We’re closing in on two years within COVID-19’s bubble. Whether or not you became sick, it impacted nearly every aspect of daily life. Doctors are slowly returning to their normal scope of medical practice, but even that has been changed by the Coronavirus. For outpatient and ambulatory surgery centers like Pacific Surgical Center, 2021 has meant following the latest trends in care and cleanliness.
Industry reports show surgery centers were heavily impacted by COVID-19 but face a strong future. Returning to pre-pandemic levels hinges on one thing: safety. Cleanliness, infection control, sanitizing, and screening patients keep staff, doctors, and visitors safe.
By keeping surgeries on an outpatient basis, PSC limits the total time involved, reducing the likelihood of exposure. They also provide many pre- and post-operative check-ups to minimize the number of return visits. Their physicians use the most advanced surgical equipment and technology to ensure procedures will be fast, comfortable, minimally invasive, and require less recovery time than a surgical procedure performed using older methods and instruments.
Studies show that “due to the pandemic, more patients, payers, and physicians recognize outpatient surgery centers as the most desirable setting for quality care. There’s a real awareness and demand amongst patients as they perceive hospitals as potentially risky. With ASCs, patients get their surgery at a site that studies have shown to be safer and for a third of the price.”
And the cost is increasingly important when deciding whether to have surgery these days. Many jobs and incomes went through months of uncertainty and even though more of the state is reopening, it could take a long time for folks to rebuild their savings. A surgery for non-emergency treatment might be pushed to the back burner, even though it impacts mobility, pain, or overall function.
Because of closures, slow-downs, and backlogs, surgical centers may be running behind schedule. It’s important to keep an open dialog with their health team and your primary care doctor. Be open and upfront about your experience with COVID if you had it. Medical news admits that “As the number of people who have had COVID grows, medical experts are trying to determine when it’s safe for them to have elective surgery. In addition to concerns about respiratory complications from anesthesia, COVID may affect multiple organs and systems, and clinicians are still learning the implications for surgery.”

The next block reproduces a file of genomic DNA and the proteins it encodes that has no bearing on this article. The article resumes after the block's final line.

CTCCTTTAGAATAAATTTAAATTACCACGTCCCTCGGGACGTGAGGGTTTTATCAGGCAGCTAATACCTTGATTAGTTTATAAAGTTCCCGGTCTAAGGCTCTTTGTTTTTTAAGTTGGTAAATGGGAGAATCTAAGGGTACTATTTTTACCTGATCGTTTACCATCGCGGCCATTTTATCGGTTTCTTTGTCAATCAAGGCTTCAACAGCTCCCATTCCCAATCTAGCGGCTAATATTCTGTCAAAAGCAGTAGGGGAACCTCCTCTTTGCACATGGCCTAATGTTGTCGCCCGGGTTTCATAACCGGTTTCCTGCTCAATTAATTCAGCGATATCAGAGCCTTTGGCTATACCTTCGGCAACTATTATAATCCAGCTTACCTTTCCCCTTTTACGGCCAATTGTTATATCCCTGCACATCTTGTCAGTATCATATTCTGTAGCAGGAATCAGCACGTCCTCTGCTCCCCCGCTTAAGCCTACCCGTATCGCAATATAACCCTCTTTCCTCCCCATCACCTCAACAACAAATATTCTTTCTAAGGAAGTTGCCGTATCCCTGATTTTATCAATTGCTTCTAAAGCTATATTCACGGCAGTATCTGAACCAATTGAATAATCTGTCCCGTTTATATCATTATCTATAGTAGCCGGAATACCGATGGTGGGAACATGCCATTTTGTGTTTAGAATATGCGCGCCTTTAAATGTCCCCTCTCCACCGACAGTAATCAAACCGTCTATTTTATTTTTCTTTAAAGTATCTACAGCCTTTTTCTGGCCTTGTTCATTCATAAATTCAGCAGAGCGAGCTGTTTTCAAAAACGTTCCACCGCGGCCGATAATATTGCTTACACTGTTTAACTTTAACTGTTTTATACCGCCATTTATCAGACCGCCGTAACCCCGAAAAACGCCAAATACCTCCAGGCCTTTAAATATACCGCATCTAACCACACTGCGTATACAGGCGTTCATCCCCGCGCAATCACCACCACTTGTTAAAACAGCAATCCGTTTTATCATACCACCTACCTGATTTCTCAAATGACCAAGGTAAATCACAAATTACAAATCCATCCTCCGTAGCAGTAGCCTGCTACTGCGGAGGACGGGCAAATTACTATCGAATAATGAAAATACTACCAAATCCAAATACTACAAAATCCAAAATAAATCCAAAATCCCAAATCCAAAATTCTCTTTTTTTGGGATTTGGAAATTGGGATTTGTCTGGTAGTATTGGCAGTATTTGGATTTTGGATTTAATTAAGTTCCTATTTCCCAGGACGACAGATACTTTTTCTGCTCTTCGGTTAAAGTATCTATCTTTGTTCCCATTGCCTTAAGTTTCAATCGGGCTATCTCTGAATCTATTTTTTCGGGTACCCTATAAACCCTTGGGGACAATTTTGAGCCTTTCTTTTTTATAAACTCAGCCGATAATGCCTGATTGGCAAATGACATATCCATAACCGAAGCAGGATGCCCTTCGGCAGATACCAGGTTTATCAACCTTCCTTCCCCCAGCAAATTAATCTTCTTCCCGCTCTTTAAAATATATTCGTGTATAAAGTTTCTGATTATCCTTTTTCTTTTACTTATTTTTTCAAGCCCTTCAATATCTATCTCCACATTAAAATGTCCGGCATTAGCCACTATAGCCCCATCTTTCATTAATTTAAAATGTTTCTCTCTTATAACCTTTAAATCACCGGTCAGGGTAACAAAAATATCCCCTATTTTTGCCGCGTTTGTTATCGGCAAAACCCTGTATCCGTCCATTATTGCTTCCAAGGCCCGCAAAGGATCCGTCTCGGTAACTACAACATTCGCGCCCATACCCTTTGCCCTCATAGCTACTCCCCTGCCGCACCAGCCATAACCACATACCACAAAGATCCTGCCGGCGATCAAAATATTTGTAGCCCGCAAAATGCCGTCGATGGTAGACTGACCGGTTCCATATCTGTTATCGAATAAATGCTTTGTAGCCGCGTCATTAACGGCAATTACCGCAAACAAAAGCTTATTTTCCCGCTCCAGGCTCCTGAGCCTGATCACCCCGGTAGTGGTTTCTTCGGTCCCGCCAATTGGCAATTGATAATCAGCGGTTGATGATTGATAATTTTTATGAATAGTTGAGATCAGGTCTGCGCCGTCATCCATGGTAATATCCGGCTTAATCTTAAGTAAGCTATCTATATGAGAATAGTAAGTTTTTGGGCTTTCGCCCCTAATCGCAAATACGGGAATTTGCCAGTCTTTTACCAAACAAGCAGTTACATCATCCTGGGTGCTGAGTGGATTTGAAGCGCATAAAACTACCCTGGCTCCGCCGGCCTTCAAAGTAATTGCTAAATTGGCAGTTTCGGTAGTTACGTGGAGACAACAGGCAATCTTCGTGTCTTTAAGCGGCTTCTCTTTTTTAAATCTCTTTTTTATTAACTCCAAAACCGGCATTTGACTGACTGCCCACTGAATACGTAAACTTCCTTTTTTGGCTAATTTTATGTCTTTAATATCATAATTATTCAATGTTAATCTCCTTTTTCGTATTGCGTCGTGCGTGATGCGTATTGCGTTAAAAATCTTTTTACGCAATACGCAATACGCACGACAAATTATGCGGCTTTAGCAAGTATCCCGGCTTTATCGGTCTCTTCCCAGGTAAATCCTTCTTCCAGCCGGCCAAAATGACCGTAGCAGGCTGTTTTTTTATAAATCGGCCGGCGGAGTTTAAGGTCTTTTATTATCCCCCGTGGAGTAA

If you had the Coronavirus, the American Society of Anesthesiologists and the Anesthesia Patient Safety Foundation recommend waiting four weeks if your symptoms were mild, six if you had symptoms but weren’t hospitalized, 8-10 weeks if you were hospitalized or immunocompromised, and 12 weeks if you spent any time in the intensive care unit.
It will be months—if not years—before we can use the word ‘normal’ about much of daily life. Social distancing and staying home put many surgical needs on hold…but not the pain and immobility they caused. If you haven’t already, reach out to your care team about scheduling surgery today. Waiting too long has its own set of side effects and you don’t want to face another damp, slippery winter without feeling 100%.
Postponing joint surgery especially can do more harm than good. Doctors explain that “when patients are healthy, other than in their joint, they often do much better recovering from surgery. The greatest risk of delaying too long is allowing problems, such as osteoarthritis, to continue wearing down the already ragged joint. Waiting also presents the possibility that the chronic pain will cause you to favor the other leg or hip, resulting in an odd waking gait, placing too much stress on the ‘good’ joint, causing it to deteriorate. Delaying joint replacement can also lead to a weakening of the muscles surrounding the bad joint, making rehabilitation more difficult, leading to the possibility that the patient may never regain full strength.”
When you’re ready, give PSC a call at 360.442.7900. There you can schedule a consultation, request a specialist, or make a financial plan to get back on your feet.